Because we all need a bit of a chuckle, we decided to ask you on Twitter and LinkedIn. There were some cracking answers
If the website loads, release it.
automate everything and ignore manual testing
World class gatekeeping etiquette and standards
Following ISO 29119, strictly and only.
Writing as many bug reports per day as you can.
“A user would never do THAT”
Doing everything to break the object under test, no matter how extreme it is or how much time and effort it takes.
Just move quickly and get the job done.
A whole lot of test cases to follow by the letter.
Lots of bugs
Also, no bugs
There should not be automated, better test manually
Developer said it works on their machine. Good enough for me!
Use real user data from production as test data
Having a single QA over a good (let’s say 8) number of developers! Because apparently, anybody can test and assure quality
The Donald says fewer tests means fewer bugs. That good testing, right? Bigly.
Making testers oppositional and adversarial gatekeepers of quality or releases.
Good testing is when customer(stakeholders) reports an issue and replying it with “Issue is already being reported” with the link of ticket id.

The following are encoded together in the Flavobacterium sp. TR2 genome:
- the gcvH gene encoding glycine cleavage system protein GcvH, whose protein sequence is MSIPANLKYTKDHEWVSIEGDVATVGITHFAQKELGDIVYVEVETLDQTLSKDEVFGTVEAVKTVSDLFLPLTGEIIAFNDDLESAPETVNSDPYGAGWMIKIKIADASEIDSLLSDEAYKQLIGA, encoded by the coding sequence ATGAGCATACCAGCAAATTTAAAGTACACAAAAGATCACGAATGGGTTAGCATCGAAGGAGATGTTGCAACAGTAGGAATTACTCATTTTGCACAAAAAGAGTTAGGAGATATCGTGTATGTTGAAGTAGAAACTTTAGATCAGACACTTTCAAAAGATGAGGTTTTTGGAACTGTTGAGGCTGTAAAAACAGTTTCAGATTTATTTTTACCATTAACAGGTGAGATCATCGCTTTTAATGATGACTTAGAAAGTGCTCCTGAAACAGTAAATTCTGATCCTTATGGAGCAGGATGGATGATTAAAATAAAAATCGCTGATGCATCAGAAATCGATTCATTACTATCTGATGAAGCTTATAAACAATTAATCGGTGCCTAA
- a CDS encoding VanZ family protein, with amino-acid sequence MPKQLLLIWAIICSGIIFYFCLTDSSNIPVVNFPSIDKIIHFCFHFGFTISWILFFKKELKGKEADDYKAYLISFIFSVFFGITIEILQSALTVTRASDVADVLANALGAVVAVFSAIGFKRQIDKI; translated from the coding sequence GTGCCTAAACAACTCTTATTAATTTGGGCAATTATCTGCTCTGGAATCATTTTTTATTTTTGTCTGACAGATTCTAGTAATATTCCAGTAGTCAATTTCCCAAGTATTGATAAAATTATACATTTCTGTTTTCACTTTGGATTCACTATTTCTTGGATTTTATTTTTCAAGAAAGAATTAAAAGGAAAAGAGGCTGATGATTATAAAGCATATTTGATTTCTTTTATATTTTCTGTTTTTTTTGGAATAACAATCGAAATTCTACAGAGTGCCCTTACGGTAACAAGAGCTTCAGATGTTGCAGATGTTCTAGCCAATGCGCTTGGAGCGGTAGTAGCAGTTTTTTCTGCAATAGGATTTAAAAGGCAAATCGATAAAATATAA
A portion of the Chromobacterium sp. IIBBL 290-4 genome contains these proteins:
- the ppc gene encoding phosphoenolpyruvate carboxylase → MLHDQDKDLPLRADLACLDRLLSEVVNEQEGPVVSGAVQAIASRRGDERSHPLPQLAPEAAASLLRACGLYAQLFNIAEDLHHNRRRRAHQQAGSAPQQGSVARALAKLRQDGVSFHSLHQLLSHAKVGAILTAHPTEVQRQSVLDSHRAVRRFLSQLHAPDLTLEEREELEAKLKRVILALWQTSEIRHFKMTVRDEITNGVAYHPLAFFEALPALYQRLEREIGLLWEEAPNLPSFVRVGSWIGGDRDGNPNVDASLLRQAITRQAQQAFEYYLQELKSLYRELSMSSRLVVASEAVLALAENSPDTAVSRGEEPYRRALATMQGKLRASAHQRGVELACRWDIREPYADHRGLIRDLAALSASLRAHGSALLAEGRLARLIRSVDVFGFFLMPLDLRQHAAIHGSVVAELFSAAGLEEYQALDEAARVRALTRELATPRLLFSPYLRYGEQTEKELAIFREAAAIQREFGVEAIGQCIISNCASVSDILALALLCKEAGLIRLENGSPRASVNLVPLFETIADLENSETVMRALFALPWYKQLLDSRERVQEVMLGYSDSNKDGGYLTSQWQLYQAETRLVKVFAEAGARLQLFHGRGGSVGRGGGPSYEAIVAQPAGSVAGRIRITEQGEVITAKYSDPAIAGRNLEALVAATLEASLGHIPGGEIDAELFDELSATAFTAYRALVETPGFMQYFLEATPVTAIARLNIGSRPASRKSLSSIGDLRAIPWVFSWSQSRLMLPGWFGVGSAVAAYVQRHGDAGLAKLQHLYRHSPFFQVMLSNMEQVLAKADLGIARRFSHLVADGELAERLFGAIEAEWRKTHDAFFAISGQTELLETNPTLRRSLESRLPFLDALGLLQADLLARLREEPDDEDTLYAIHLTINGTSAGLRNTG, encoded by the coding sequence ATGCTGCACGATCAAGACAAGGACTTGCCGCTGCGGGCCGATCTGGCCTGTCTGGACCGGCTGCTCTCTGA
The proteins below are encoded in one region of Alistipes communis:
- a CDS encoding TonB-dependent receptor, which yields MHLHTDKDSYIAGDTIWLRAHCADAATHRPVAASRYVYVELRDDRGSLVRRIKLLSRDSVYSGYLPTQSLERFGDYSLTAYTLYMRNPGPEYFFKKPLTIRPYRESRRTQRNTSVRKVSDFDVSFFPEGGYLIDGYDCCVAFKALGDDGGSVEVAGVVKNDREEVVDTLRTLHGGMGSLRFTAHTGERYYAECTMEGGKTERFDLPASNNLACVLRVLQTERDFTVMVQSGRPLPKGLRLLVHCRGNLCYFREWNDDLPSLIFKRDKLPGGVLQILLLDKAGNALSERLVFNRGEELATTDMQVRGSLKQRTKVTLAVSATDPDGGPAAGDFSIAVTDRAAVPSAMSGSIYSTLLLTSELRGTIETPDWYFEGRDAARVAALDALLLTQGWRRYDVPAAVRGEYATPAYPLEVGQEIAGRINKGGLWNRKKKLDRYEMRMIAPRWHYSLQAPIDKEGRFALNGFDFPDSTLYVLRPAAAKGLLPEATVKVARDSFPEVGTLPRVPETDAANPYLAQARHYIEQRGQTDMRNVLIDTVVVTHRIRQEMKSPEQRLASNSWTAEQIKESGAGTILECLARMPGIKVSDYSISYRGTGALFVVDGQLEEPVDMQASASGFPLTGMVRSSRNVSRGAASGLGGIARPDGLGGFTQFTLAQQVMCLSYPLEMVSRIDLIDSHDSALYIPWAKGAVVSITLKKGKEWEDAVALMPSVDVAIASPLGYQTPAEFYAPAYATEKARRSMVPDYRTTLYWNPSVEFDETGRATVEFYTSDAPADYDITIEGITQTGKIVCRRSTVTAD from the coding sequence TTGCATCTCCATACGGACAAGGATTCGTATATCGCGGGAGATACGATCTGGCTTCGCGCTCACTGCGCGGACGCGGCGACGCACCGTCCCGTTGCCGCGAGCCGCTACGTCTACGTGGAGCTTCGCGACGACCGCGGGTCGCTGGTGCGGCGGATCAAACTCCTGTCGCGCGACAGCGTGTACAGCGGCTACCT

Sitting back and watching as the train heads towards that tight corner at full speed. Waiting to reveal, “I told you that would happen”!
Refuse to test anything until every requirement is specified down to the tiniest detail
If you find a critical bug 2 hours before the sprint is due to go to prod, make sure you log a bug as critical (maybe with the word CRITICAL in the title, just to be sure). That way some developer (or somebody) will see it and do something about it.
Happy Path is working.
Make sure there are no bugs by tomorrow!
Now you - What makes good testing? Wrong answers only